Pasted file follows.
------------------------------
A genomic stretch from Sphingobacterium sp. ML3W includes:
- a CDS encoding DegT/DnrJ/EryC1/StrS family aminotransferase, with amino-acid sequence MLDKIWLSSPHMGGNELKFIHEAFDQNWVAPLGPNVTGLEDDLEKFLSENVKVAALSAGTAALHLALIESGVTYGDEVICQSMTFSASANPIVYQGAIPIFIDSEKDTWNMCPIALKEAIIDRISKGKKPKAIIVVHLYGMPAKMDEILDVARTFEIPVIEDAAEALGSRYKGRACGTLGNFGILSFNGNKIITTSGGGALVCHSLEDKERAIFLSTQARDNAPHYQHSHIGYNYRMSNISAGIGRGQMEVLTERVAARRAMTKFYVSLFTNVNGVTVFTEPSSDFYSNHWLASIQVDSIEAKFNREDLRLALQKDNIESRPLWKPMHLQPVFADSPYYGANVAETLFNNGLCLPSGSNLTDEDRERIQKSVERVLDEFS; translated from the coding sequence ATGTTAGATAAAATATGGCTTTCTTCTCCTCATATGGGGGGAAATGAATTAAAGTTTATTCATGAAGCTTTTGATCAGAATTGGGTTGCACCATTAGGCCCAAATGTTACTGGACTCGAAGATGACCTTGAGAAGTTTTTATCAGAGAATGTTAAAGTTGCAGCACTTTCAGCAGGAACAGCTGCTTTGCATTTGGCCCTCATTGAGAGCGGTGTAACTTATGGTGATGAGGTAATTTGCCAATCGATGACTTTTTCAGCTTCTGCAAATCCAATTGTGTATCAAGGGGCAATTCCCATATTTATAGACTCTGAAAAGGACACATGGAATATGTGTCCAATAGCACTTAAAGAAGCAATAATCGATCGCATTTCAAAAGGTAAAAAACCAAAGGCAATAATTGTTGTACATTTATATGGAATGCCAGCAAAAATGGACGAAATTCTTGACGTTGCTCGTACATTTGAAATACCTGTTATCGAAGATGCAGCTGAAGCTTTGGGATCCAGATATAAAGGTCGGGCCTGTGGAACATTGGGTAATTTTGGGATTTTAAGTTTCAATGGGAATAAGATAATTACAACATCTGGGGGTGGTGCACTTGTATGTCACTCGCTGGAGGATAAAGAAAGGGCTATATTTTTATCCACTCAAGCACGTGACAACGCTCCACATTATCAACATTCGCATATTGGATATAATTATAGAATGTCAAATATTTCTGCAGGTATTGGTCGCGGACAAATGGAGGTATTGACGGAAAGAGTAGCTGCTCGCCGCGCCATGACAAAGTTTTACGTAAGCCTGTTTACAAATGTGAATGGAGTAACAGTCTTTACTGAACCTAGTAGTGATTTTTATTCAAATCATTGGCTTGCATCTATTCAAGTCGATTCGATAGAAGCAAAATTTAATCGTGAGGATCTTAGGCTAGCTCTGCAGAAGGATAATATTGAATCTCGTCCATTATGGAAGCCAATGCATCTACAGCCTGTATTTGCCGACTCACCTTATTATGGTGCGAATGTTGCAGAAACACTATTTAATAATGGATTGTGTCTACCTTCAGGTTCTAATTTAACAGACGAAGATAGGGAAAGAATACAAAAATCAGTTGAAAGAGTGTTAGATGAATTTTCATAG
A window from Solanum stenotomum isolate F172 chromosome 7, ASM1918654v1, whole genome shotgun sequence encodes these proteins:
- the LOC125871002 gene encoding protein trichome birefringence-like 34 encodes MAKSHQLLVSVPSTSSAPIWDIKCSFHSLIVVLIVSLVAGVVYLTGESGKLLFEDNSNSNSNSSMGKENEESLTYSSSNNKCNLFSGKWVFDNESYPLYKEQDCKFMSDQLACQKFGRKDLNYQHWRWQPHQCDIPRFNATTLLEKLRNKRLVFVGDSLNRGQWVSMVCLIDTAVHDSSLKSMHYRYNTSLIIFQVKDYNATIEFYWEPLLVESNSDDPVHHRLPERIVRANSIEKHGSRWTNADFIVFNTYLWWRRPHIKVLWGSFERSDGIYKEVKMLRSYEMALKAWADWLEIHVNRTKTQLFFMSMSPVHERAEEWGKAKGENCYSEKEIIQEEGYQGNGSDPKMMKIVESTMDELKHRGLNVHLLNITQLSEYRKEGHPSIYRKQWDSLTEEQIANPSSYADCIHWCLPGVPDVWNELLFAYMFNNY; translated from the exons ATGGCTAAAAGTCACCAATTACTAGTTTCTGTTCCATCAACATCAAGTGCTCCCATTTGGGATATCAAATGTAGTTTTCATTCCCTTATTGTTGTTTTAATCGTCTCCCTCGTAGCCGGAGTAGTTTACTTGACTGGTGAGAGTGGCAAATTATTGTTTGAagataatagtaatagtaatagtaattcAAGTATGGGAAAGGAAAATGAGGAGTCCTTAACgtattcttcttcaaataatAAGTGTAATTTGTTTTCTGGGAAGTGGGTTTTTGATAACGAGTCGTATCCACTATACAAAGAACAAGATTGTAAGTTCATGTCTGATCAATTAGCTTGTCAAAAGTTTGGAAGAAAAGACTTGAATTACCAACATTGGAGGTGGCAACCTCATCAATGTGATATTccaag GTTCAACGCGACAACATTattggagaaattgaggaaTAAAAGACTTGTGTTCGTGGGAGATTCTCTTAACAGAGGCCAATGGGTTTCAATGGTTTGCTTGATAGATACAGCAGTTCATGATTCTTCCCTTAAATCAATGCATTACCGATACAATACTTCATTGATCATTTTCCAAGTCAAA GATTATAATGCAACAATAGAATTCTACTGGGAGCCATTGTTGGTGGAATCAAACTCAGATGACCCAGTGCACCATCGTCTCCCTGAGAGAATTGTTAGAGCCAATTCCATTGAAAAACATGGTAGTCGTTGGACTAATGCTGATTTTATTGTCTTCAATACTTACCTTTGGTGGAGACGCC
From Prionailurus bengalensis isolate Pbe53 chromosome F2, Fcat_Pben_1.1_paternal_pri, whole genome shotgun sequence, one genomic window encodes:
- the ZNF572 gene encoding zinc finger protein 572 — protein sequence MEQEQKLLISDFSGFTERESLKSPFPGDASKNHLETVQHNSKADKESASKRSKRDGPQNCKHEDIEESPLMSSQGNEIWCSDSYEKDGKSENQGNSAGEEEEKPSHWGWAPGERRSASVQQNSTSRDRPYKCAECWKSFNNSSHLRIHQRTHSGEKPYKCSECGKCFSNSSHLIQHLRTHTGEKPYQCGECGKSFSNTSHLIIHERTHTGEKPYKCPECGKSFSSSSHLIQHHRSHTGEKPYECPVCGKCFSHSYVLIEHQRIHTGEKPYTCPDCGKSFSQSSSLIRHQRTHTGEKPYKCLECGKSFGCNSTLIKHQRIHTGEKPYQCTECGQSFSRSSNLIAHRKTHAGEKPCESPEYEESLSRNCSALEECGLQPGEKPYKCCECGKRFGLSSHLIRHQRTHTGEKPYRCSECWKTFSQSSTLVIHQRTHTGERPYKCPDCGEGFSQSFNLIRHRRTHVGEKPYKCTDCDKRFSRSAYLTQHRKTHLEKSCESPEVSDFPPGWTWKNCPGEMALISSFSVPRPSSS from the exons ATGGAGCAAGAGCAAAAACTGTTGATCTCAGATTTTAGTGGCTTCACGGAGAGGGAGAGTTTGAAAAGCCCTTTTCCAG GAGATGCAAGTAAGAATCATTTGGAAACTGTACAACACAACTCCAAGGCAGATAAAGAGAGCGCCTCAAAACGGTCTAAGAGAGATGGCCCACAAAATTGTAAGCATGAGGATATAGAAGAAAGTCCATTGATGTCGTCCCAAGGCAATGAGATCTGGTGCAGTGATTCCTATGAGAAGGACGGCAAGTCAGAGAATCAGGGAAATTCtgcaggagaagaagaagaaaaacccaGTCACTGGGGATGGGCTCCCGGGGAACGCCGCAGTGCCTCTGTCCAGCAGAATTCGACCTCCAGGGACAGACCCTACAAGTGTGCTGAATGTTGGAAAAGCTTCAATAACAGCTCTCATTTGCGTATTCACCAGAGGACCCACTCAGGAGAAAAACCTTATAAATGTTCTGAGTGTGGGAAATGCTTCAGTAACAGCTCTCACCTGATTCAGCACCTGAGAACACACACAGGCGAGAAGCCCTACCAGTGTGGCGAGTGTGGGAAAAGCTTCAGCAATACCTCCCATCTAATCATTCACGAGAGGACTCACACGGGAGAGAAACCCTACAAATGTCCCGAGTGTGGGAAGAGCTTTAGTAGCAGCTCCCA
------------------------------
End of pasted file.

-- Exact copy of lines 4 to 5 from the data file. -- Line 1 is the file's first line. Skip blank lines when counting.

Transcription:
- the LOC125871002 gene encoding protein trichome birefringence-like 34 encodes MAKSHQLLVSVPSTSSAPIWDIKCSFHSLIVVLIVSLVAGVVYLTGESGKLLFEDNSNSNSNSSMGKENEESLTYSSSNNKCNLFSGKWVFDNESYPLYKEQDCKFMSDQLACQKFGRKDLNYQHWRWQPHQCDIPRFNATTLLEKLRNKRLVFVGDSLNRGQWVSMVCLIDTAVHDSSLKSMHYRYNTSLIIFQVKDYNATIEFYWEPLLVESNSDDPVHHRLPERIVRANSIEKHGSRWTNADFIVFNTYLWWRRPHIKVLWGSFERSDGIYKEVKMLRSYEMALKAWADWLEIHVNRTKTQLFFMSMSPVHERAEEWGKAKGENCYSEKEIIQEEGYQGNGSDPKMMKIVESTMDELKHRGLNVHLLNITQLSEYRKEGHPSIYRKQWDSLTEEQIANPSSYADCIHWCLPGVPDVWNELLFAYMFNNY; translated from the exons ATGGCTAAAAGTCACCAATTACTAGTTTCTGTTCCATCAACATCAAGTGCTCCCATTTGGGATATCAAATGTAGTTTTCATTCCCTTATTGTTGTTTTAATCGTCTCCCTCGTAGCCGGAGTAGTTTACTTGACTGGTGAGAGTGGCAAATTATTGTTTGAagataatagtaatagtaatagtaattcAAGTATGGGAAAGGAAAATGAGGAGTCCTTAACgtattcttcttcaaataatAAGTGTAATTTGTTTTCTGGGAAGTGGGTTTTTGATAACGAGTCGTATCCACTATACAAAGAACAAGATTGTAAGTTCATGTCTGATCAATTAGCTTGTCAAAAGTTTGGAAGAAAAGACTTGAATTACCAACATTGGAGGTGGCAACCTCATCAATGTGATATTccaag GTTCAACGCGACAACATTattggagaaattgaggaaTAAAAGACTTGTGTTCGTGGGAGATTCTCTTAACAGAGGCCAATGGGTTTCAATGGTTTGCTTGATAGATACAGCAGTTCATGATTCTTCCCTTAAATCAATGCATTACCGATACAATACTTCATTGATCATTTTCCAAGTCAAA GATTATAATGCAACAATAGAATTCTACTGGGAGCCATTGTTGGTGGAATCAAACTCAGATGACCCAGTGCACCATCGTCTCCCTGAGAGAATTGTTAGAGCCAATTCCATTGAAAAACATGGTAGTCGTTGGACTAATGCTGATTTTATTGTCTTCAATACTTACCTTTGGTGGAGACGCC
From Prionailurus bengalensis isolate Pbe53 chromosome F2, Fcat_Pben_1.1_paternal_pri, whole genome shotgun sequence, one genomic window encodes: